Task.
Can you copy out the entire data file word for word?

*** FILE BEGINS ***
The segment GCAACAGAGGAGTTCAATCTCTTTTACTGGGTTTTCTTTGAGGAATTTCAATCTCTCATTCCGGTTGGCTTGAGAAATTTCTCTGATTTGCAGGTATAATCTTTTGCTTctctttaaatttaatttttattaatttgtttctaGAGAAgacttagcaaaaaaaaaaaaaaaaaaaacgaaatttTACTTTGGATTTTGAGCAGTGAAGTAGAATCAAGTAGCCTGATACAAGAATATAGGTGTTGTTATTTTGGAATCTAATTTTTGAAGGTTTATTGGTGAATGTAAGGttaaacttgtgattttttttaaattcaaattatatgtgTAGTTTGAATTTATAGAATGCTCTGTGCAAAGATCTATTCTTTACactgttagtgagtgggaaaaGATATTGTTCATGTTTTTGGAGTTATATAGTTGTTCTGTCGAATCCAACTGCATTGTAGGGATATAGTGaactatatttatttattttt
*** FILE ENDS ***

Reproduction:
The segment GCAACAGAGGAGTTCAATCTCTTTTACTGGGTTTTCTTTGAGGAATTTCAATCTCTCATTCCGGTTGGCTTGAGAAATTTCTCTGATTTGCAGGTATAATCTTTTGCTTctctttaaatttaatttttattaatttgtttctaGAGAAgacttagcaaaaaaaaaaaaaaaaaaaacgaaatttTACTTTGGATTTTGAGCAGTGAAGTAGAATCAAGTAGCCTGATACAAGAATATAGGTGTTGTTATTTTGGAATCTAATTTTTGAAGGTTTATTGGTGAATGTAAGGttaaacttgtgattttttttaaattcaaattatatgtgTAGTTTGAATTTATAGAATGCTCTGTGCAAAGATCTATTCTTTACactgttagtgagtgggaaaaGATATTGTTCATGTTTTTGGAGTTATATAGTTGTTCTGTCGAATCCAACTGCATTGTAGGGATATAGTGaactatatttatttattttt